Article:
His next hope is that in Sue, his cousin of liberal views, he might find a soulmate and intellectual companion. But their regrettable marriages and the intractable opinions of the world drag them inexorably apart: their fierce love cannot hold them together on the diverging railtracks laid down by conventional morality.
Even with that indispensable love, there is little cheer in this story. Indeed, there are notable episodes that remain disturbingly dark a century after it was written. A schoolroom brawl contains the novel's only approach to humour, so make the most of it:
...a churchwarden was dealt such a topper with the map of Palestine that his head went right through Samaria...
Jude and Sue are, in their different ways, crushed by social convention as if by falling masonry. Neither academia, nor marriage, nor religion will accept them as they are. The benefits of civilisation to the ordinary man are questionable at best in Hardy's gloomfest, and we can only hope that his writing is less wise than it appears...(less)
Our unnamed narrator meets Harriet when both are students, helping to stage Henry V at a mid-west Shakespeare festival in the 1950s. He is intrigued b...moreOur unnamed narrator meets Harriet when both are students, helping to stage Henry V at a mid-west Shakespeare festival in the 1950s. He is intrigued by this self-proclaimed ‘free spirit’ and their relationship develops through a mutual interest in the theories about Shakespeare’s identity. He tells the tale from a later time, when their paths cross again in 1980.
It’s a puzzling piece. On the face of it, there is no reason for this novella to reside in Gollancz’s SF & fantasy range: nothing ‘impossible’ happens, and the only apparent contradiction with history is the moving of a real event by one month – which Crowley declares in an endnote. But why move it at all? Crowley is sometimes so fiendishly subtle that I wonder if I’ve missed something…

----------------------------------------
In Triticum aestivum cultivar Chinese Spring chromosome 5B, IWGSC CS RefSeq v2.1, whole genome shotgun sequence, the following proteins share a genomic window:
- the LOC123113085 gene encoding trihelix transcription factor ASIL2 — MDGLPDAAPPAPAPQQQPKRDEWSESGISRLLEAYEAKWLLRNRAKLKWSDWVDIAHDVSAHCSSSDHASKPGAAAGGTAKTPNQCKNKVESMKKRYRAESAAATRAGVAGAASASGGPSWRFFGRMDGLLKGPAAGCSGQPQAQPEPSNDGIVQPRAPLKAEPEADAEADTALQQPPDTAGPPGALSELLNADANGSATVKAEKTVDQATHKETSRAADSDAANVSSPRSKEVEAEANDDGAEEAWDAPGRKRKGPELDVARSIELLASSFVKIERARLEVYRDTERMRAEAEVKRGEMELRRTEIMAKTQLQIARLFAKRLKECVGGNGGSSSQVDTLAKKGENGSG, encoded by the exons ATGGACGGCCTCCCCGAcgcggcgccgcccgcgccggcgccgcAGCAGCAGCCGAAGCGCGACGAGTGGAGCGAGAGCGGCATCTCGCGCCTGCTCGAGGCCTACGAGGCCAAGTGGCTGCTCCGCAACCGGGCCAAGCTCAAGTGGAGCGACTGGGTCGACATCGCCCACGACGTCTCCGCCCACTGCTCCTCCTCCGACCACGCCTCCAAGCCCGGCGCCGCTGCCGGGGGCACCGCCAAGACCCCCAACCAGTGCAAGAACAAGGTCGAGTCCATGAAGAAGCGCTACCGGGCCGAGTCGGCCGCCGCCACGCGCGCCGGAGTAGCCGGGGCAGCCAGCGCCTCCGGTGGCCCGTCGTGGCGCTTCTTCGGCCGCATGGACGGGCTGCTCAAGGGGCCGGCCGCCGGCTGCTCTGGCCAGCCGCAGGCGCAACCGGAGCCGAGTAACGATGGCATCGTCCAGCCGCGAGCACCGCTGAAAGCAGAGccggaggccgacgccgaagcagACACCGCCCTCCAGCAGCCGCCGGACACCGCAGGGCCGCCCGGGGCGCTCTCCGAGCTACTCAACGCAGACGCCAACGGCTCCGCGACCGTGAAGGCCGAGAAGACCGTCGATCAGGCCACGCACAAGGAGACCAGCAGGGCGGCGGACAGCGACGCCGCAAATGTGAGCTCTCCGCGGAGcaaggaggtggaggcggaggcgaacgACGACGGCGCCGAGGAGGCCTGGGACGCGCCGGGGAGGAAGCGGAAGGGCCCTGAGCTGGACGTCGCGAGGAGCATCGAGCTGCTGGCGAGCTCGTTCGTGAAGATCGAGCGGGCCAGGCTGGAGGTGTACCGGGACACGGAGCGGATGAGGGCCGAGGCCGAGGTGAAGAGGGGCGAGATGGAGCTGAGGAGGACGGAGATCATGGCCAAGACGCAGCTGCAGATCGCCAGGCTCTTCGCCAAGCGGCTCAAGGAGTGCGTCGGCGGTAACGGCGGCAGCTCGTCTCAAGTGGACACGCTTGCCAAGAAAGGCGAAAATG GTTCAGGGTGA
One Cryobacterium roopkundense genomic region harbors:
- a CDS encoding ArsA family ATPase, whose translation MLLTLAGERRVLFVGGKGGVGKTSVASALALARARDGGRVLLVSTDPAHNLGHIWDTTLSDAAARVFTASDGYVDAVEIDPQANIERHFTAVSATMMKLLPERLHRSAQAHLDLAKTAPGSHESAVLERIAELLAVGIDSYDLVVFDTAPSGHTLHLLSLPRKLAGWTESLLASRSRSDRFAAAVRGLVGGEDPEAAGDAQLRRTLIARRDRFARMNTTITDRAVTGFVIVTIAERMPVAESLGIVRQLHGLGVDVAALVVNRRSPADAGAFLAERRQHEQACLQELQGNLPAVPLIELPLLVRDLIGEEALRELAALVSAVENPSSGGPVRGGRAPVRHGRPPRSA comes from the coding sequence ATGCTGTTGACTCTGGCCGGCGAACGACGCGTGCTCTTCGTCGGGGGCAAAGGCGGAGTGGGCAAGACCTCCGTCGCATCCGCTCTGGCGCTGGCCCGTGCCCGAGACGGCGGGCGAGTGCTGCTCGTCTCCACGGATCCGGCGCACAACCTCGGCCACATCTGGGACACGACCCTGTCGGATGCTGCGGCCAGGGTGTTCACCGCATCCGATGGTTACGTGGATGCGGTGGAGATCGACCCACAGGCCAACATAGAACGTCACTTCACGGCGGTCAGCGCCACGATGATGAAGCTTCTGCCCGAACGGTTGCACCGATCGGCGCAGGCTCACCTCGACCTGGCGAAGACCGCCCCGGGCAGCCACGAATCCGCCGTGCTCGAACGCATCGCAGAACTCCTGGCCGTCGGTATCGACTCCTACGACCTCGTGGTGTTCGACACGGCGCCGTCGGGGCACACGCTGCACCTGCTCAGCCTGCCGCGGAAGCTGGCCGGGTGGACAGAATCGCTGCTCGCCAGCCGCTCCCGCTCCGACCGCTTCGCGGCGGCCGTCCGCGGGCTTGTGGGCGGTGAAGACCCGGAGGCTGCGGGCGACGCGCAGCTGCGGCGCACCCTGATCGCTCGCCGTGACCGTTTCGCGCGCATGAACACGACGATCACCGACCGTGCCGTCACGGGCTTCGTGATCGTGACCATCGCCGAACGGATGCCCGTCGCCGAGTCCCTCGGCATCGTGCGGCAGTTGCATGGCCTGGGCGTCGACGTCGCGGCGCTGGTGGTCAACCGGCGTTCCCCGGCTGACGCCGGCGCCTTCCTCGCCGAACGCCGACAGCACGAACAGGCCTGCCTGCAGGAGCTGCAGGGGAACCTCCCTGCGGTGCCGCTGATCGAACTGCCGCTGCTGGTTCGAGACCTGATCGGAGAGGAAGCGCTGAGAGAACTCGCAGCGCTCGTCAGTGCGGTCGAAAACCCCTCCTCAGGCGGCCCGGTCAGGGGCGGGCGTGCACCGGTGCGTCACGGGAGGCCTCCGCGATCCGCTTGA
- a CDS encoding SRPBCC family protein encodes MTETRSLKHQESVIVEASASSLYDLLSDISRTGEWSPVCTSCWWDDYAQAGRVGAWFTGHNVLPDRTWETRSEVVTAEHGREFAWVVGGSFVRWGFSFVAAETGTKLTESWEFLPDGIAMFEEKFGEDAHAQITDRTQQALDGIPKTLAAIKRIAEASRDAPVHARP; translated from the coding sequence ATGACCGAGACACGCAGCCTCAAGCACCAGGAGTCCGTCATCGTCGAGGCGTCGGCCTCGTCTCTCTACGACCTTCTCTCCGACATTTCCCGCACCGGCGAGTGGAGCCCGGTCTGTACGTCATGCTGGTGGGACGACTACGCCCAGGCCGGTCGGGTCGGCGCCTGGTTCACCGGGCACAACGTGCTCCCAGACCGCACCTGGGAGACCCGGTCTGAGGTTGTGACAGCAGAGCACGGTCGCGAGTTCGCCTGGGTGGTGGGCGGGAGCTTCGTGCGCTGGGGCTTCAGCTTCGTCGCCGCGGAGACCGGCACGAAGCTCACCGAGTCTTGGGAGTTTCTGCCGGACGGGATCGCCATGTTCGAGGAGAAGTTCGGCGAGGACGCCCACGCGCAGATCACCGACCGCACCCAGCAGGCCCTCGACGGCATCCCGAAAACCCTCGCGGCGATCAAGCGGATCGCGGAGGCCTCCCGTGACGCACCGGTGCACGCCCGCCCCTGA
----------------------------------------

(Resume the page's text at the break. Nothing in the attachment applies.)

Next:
The title is also that of a mentioned real book, and perhaps hints at this quiet tale’s concern, which is less with Shakespeare than with a doomed and endless obsession about him – similar to the ill-starred obsession that the narrator has for Harriet. And is she – are any of us – truly free, or only shaken in the winds of history? It’s a graceful, moody piece, sunlit yet poignant, in which much more seems meant than is actually said. I feel a pull to reread this one sometime and look into all its corners. (But then that's true of all Crowley's writings.)(less)
Gustave Doré's illustrations for Edgar Allen Poe's poem are gothic, dramatic, crowded with angels and spirits, revelling in light and shade. There are...moreGustave Doré's illustrations for Edgar Allen Poe's poem are gothic, dramatic, crowded with angels and spirits, revelling in light and shade. There are some technical errors - the suggestive cone of shadow repeatedly shown over the chamber door doesn't really make sense, and an ornithologist would be unlikely to identify the depicted bird as a raven! - but the eye-poppingness of the pictures overwhelms any failings. I'm always impressed by engravings because the artist has to attend to every square millimetre of the page - there's precious little 'white space' in such dark images - and that in turn compels the viewer's eye to rove over the picture, picking up details and relishing the light and forms.
The edition includes a page of commentary, the full text of the poem, and then the plates, all full-page, accompanied by the relevant lines. These Dover editions are lovely things to have around.(less)